Covid-19 infections in the UK are up around 7 per cent, with the continued rise still being driven by the latest Omicron variants BA.4 and BA.5.
The number of hospitals also continues to increase, with early signs of an increase in intensive care admissions among older age groups.
According to the latest figures from the Office for National Statistics (ONS), a total of 3.8 million people lived in private households in the week to July 14. The week before, there were about 3.3 million cases in the UK.
That is the highest estimate for the total number of infections since the end of April, but is still well below the record high of 4.9 million at the height of the Omicron BA.2 wave in late March.
ONS data shows that in the summer of 2020, less than 0.1 percent of the population in England tested positive, up from 1.57 percent in 2021. Now it’s about 4 percent.
The latest report from the Covid analysis app ZOE shows that a sore throat has now become the most commonly reported symptom.
The ZOE study allows infected people to report their symptoms while suffering from the virus.
The data provided is then analyzed by King’s College London researchers who monitor infections in the UK, as well as identify who is most at risk and where areas are at risk.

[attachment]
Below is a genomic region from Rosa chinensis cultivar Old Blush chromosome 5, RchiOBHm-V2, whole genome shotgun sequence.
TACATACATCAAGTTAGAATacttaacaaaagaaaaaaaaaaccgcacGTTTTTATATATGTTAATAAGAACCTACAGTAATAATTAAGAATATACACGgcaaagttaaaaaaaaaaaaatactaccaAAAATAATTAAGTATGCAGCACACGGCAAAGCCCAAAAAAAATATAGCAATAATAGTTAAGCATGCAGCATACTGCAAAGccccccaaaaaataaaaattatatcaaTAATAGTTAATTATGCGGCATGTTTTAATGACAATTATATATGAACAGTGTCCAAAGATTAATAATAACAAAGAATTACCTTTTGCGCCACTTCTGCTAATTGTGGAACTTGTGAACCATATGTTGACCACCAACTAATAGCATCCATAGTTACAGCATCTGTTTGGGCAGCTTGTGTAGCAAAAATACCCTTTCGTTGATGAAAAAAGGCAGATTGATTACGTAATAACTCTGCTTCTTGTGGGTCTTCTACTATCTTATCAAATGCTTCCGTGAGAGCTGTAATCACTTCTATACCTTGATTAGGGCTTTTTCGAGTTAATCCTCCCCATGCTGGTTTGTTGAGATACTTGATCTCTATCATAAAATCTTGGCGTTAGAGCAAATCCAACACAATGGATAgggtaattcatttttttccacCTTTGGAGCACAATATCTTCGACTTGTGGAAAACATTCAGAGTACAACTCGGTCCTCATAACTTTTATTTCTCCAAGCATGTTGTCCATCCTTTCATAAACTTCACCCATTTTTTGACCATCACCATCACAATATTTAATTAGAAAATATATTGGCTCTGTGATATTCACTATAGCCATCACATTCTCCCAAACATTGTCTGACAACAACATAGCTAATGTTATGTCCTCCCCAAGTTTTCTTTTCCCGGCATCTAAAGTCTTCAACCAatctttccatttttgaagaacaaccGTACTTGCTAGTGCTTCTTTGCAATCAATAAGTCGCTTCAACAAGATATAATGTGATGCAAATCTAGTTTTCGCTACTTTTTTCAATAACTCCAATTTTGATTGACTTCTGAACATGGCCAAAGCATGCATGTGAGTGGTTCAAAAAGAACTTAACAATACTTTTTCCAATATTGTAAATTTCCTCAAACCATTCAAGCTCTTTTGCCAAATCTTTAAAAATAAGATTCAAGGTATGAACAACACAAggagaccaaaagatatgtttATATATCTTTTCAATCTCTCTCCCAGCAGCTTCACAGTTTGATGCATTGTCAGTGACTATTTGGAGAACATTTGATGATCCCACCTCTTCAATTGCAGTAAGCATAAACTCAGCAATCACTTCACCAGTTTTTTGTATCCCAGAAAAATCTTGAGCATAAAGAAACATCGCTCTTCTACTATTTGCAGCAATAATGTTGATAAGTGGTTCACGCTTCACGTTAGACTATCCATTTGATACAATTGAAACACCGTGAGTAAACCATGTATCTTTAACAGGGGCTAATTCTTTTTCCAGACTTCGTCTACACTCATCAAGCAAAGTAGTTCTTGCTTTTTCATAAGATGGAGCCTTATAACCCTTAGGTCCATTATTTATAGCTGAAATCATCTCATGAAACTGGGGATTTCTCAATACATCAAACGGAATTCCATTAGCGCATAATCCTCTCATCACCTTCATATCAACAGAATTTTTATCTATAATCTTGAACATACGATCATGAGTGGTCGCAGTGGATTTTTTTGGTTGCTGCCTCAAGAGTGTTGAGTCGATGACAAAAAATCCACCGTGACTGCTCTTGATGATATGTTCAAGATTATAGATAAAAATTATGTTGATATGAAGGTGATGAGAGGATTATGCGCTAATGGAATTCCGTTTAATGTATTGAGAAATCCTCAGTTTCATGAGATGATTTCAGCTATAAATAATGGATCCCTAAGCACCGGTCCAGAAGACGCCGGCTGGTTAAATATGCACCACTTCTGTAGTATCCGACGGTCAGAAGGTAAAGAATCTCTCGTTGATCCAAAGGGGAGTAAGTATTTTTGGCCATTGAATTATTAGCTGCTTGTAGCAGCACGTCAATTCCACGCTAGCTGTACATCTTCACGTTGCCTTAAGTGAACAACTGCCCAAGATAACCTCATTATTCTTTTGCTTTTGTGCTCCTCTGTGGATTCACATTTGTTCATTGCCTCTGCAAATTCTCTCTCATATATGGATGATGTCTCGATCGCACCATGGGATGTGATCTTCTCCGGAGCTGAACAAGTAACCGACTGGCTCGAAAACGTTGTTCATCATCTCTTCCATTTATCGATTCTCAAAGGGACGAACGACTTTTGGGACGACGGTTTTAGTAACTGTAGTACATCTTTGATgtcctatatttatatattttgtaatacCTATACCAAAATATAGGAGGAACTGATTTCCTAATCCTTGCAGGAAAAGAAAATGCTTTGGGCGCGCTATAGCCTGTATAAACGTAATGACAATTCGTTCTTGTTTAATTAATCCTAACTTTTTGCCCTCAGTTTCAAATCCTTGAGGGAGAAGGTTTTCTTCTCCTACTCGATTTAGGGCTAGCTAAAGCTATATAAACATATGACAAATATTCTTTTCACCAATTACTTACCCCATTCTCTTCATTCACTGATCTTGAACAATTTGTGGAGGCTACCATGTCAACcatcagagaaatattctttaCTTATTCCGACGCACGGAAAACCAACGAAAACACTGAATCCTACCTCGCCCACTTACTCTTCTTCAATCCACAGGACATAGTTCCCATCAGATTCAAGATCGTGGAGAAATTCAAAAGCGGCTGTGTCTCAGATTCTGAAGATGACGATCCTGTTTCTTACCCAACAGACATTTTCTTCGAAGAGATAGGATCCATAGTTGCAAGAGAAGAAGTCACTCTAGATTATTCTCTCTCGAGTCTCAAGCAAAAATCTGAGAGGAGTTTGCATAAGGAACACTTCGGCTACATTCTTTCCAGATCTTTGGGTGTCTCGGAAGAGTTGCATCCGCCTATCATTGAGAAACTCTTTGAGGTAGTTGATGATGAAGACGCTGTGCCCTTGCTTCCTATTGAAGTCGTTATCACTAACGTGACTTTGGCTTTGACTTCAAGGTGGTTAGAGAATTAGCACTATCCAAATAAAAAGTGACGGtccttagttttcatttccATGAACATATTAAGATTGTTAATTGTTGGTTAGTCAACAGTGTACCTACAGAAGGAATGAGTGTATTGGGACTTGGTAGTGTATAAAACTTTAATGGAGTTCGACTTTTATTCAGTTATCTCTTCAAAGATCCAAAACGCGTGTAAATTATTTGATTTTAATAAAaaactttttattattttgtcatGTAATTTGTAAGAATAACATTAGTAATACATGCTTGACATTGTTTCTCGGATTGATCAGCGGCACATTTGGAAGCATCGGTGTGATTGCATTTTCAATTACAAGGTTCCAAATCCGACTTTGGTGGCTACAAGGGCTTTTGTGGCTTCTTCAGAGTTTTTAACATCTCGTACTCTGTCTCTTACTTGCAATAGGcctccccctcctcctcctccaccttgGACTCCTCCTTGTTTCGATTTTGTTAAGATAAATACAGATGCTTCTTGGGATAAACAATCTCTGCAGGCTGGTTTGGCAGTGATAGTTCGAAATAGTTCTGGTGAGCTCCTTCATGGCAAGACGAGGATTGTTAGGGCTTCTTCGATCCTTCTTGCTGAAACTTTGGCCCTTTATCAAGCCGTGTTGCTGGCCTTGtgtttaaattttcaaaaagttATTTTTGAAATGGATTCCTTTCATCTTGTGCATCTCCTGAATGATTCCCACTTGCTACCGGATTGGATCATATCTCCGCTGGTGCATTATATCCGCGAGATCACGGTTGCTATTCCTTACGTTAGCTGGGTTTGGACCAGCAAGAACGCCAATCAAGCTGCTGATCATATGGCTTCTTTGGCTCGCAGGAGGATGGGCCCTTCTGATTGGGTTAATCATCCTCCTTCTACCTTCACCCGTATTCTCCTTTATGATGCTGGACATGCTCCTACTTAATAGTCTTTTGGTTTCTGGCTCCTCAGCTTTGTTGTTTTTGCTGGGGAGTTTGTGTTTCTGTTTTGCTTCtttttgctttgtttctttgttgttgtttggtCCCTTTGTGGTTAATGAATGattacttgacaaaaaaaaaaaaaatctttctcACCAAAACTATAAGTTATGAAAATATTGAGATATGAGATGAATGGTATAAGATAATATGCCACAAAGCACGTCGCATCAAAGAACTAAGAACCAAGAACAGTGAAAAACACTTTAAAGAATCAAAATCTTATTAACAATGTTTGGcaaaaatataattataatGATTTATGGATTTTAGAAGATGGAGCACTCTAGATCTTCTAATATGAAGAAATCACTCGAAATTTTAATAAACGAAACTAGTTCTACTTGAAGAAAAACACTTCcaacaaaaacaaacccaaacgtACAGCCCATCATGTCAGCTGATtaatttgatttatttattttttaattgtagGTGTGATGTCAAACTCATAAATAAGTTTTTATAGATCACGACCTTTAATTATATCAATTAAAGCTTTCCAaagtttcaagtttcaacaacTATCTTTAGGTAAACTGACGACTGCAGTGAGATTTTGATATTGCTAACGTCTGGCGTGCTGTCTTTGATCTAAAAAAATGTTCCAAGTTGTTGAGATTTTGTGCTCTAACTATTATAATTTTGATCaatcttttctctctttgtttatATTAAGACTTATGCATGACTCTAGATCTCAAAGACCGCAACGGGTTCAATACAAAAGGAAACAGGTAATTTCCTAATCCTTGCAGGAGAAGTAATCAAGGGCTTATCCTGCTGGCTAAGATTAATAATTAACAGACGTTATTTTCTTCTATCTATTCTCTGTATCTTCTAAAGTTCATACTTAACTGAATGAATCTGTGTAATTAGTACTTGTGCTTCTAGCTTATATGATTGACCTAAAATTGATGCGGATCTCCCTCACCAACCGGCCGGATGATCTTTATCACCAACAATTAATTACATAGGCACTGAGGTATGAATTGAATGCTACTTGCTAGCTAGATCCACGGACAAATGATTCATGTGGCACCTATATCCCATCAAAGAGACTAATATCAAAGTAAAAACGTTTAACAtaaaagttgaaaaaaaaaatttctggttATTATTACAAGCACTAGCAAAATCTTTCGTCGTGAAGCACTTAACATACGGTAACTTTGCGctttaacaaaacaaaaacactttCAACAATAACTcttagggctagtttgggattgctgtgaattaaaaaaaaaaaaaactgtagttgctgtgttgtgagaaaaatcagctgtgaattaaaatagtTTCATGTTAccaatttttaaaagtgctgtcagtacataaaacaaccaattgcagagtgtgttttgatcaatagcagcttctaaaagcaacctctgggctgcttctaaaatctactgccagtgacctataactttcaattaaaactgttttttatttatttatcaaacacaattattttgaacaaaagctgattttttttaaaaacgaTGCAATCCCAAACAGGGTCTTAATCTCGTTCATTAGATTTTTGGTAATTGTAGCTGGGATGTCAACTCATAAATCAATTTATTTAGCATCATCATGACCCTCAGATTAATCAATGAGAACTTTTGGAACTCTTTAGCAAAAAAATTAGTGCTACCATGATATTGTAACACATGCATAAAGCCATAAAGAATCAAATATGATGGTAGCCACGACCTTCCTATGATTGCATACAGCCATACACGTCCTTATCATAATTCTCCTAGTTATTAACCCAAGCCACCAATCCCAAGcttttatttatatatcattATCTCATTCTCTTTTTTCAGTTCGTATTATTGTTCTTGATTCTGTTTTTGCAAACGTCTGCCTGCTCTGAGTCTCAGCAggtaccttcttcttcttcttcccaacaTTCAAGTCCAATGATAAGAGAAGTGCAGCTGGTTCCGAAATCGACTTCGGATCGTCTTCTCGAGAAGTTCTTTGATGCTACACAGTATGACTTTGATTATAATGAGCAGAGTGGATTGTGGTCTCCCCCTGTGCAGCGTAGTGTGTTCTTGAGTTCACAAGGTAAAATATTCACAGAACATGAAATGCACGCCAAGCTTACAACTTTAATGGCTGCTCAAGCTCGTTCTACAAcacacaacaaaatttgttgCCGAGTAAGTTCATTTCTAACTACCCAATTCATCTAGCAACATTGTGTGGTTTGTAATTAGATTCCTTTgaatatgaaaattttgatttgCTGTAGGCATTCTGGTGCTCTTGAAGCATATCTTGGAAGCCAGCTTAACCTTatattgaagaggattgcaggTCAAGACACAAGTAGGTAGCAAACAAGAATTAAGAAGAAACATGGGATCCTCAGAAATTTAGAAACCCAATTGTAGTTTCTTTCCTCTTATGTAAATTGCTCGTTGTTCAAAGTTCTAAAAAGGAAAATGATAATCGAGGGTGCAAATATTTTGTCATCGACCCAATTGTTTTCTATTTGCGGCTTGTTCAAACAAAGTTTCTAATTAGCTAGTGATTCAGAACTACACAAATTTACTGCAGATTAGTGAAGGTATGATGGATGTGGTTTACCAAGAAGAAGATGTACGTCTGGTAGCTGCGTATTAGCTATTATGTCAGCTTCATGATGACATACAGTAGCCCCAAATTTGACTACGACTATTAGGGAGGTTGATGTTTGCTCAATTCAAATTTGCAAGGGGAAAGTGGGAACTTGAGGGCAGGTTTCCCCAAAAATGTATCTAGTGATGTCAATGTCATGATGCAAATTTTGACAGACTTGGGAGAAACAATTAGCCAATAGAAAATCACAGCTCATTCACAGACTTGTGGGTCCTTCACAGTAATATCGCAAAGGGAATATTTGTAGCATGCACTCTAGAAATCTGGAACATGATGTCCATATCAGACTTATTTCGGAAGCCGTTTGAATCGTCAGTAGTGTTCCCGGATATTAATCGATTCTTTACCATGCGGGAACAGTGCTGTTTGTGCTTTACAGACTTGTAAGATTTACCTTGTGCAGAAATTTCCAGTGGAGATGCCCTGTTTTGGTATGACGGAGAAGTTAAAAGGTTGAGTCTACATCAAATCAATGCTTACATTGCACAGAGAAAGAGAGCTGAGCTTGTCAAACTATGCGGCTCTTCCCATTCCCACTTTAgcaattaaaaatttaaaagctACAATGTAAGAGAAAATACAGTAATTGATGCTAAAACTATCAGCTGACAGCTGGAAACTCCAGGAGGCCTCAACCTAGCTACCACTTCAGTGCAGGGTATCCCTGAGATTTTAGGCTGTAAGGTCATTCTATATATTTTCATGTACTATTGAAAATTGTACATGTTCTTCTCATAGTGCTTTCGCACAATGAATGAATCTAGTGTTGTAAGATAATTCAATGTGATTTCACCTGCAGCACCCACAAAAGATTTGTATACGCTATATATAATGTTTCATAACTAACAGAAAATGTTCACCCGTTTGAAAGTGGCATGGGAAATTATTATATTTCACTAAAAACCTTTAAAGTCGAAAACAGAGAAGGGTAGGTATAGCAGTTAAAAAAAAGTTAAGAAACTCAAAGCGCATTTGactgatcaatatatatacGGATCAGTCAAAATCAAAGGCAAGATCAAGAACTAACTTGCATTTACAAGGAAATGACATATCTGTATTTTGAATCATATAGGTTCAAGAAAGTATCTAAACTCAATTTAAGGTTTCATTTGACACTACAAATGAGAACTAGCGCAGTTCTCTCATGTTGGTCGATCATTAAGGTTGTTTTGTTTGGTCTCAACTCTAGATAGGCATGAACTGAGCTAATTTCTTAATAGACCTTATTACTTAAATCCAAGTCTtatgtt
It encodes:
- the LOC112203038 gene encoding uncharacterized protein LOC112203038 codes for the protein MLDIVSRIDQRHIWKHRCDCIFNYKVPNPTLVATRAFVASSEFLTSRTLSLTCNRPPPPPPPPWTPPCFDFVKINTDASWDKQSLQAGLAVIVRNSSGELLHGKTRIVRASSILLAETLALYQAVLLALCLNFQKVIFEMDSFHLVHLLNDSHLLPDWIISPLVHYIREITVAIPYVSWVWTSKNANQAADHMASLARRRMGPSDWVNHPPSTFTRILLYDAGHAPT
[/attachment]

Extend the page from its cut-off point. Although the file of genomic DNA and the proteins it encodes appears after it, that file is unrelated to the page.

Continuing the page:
Nearly 58 percent of all Covid patients using the app reported a sore throat before returning positive tests.
Headache, nasal congestion and cough were reported as the next most common symptoms.
Professor Tim Spector, who leads the ZOE project, said: “Covid is still prevalent among the population. Data from ZOE Health Study shows there were more than 350,000 daily Covid cases this week – a new record for the UK.
“So much so that if you have cold symptoms right now, you are almost twice as likely to be Covid as a cold.
“Even if people have had an infection in the past and have been fully vaccinated, people still get it.
“While we all want to make the most of the good weather, people will have to decide for themselves whether it is worth the risk to go to big events, work in the office or use the busy public transport.”
Sarah Crofts, head of ONS analytical output for the Covid infection survey, said: “In the UK, we have seen a sustained increase in over half a million infections, likely driven by the growth of BA.4 and BA .5 variants.
“This increase is seen in all ages, countries and regions of England.
“We will continue to monitor the data closely to see if this growth continues in the coming weeks.”
dr. Mary Ramsay, Director of Clinical Programs at the UK Health Security Agency, said: “We continue to see an increase in Covid-19 data, with cases and hospitalizations in the over-65s rising, and outbreaks in care homes.
“We are now also seeing an increase in the number of ICU admissions among older age groups.
“Vaccination remains the best defense against serious illness and hospitalization. Covid-19 has not gone away and we all need to remember to maintain good hand and respiratory hygiene.
“It is also wise to wear a face covering in crowded, enclosed spaces.”